AGL brings closure of Loy Yang A forward by 10 years

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AGL Energy has announced that it is bringing forward the closure of its Victorian brown-coal fired Loy Yang A plant by 10 years to 2035.

Built between 1984 and 1988, Loy Yang A is the largest power station in Victoria with a capacity of 2,210 MW, supplying over a third of the state’s electricity.

One of its units is currently out of action after a fault in April 2022 required new parts to be brought in from Switzerland.

It is currently running at 75 percent capacity, and it is not yet known when it will return to full operations.

Energy Australia has already announced that it will be closing its Yallourn coal-fired power plant in 2028. 

The 47-year-old plant was built in 1975 and will be 53 by the time it closes. It has a capacity of 1,480MW.

Chinese-owned Chow Tai Fook Enterprises’ Loy Yang B is set to retire in 2047, which is its 

original operational life. It has a capacity of 1,050 MW and was built in 1993.

The 150 MW Anglesea brown-coal power station was closed in 2015, and the area has since been rehabilitated. It was commissioned in 1969.

NameOwnerCommission DateClosureCapacity MWEmissions Tonnes per yearCoal Type
Loy Yang AAGL198420352200MW20,107,115 tonnes CO2Brown
Loy Yang BChow Tai Fook199320471050MW10,132,776Brown
YallournEnergy Australia197520281480MW13,856,313Brown

The timeline for coal’s exit from the National Energy Market has been consistently getting shorter as more generators steer away from fossil fuels and pivot to renewable energy.

After the abrupt closure of Victoria’s Hazelwood coal-fired plant back in 2017, Australia introduced a law stipulating that coal power plants must give three years’ notice.

The law was intended to prevent severe price electricity price spikes as happened after the closure of Hazelwood.

Where does Victoria currently draw its power from?

The majority of Victorian electricity is generated from fossil fuels, around two-thirds of the state total. 

Brown coal (lignite) is the most widely used fuel, and it is also one of the most harmful in terms of greenhouse gas emissions. 

Brown coal contains impurities and is literally dug straight out of the earth from open cast mines and burned to create steam to turn the power station turbines. 

Lignite was picked as the fuel of choice decades ago because it was cheap and plentiful.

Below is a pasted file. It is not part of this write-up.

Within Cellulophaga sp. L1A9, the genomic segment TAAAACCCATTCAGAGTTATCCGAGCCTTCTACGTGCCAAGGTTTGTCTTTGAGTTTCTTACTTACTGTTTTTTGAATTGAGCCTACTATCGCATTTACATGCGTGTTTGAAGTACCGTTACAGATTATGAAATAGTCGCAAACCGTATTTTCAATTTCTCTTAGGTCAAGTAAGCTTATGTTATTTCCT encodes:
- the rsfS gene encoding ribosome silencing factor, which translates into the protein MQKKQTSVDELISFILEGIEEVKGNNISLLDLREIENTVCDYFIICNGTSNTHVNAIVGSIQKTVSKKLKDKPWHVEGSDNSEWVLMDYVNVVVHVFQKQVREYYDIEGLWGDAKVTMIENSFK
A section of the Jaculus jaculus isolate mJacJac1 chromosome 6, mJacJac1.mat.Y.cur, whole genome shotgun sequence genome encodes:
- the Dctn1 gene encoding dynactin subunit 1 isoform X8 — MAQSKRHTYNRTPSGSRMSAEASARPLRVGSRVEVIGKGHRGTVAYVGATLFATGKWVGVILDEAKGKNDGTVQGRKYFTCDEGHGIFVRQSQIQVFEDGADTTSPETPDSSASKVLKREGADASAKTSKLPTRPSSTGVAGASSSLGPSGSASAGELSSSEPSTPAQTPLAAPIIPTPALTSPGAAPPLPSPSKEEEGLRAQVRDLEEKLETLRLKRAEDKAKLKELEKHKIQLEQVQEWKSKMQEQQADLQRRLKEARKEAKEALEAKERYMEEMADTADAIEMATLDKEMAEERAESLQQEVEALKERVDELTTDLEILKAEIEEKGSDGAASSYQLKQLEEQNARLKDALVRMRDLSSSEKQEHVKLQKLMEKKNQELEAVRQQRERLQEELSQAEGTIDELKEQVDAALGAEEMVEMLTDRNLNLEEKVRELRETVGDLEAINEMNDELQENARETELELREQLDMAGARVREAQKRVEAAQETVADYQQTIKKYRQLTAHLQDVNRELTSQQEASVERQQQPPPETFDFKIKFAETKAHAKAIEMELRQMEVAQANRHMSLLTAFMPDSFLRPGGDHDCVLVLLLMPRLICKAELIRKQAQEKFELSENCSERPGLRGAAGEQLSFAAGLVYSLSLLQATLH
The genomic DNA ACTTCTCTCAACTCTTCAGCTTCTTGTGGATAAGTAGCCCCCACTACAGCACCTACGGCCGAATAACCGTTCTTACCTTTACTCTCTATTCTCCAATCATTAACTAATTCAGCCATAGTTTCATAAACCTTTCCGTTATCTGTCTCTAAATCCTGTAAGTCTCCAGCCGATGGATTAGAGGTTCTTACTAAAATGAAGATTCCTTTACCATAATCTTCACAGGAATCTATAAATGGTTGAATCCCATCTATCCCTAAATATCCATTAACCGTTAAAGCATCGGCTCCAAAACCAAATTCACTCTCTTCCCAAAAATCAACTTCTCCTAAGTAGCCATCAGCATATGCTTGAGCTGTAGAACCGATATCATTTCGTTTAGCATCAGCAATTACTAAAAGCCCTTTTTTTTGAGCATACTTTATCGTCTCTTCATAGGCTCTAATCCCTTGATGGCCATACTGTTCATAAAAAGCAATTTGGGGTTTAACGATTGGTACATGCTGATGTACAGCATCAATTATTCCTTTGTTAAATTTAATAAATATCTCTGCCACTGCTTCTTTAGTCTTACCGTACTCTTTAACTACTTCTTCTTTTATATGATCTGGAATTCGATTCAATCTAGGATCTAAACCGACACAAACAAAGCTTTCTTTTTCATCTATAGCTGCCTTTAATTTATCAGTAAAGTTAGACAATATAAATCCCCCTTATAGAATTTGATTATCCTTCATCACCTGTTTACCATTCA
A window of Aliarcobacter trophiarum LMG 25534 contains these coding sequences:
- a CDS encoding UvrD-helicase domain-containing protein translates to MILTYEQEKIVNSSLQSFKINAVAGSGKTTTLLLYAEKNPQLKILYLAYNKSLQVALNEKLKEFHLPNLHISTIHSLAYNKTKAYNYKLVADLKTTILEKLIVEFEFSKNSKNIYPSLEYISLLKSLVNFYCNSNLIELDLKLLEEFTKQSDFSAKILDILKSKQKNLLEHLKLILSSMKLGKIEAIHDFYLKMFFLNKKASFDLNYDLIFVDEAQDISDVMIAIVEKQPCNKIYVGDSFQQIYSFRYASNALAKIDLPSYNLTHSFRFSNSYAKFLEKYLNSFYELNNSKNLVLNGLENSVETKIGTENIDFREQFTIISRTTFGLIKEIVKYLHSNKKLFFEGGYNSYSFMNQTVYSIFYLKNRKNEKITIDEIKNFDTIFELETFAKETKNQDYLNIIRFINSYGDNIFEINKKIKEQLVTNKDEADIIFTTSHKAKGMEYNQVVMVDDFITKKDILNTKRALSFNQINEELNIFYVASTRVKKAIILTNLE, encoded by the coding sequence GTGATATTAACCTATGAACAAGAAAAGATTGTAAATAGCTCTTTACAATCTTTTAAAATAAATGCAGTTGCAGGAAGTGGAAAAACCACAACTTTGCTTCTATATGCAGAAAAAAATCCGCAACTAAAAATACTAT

Small amounts of electricity are generated from natural gas and oil.

About a third of the state’s power comes from renewable sources. Roughly half of this is generated by wind farms and the rest from hydro, biogas and bagasse, which is a relatively new technology that uses the fibrous byproduct from sugar cane processing. 

How will Victoria generate power in the future?

Experts say that the accelerated closure of Loy Yang A means that the Victorian Government must expand the renewable energy sector. 

The Grattan Institute’s Energy Programme Director said: “It puts a lot of pressure, appropriately, on government, and the industry and the planners to work together because at the moment they don’t work together very well.”

The closure comes against a backdrop of Victoria’s target of 40 per cent renewable energy generation by 2025 and 50 per cent by 2030.

In a recent report, AEMO said the growth of the Electric Vehicle market and electrification of businesses will drive energy demand in Victoria up by 20 percent over the next 13 years.

What renewable energy projects are in the pipeline in Victoria

The Victorian state government has created six renewable energy zones in regional Victoria. The challenge, as ever, is creating the transmission infrastructure needed to transport the electricity from source to destination.

The government is also investigating the feasibility of establishing Australia’s first offshore wind sector and has recently commissioned several wind and solar farms.

Rooftop solar is also gaining traction in the state and is expected to contribute 20 per cent of Victoria’s renewable energy output by 2030.

Another challenge to overcome is the intermittent nature of renewable energy, i.e. when the wind is not blowing, and the sun is not shining. 

Like all other states, Victoria will need to commission large-scale battery storage projects to release energy if and when needed during these times when readily available supply does not meet demand. 

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Leading Edge Energy is an energy brokerage firm in Australia specialising in energy cost reduction, solar and storage procurement, electricity and natural gas-use monitoring and reporting for commercial and industrial clients. Follow us on LinkedIn or Facebook

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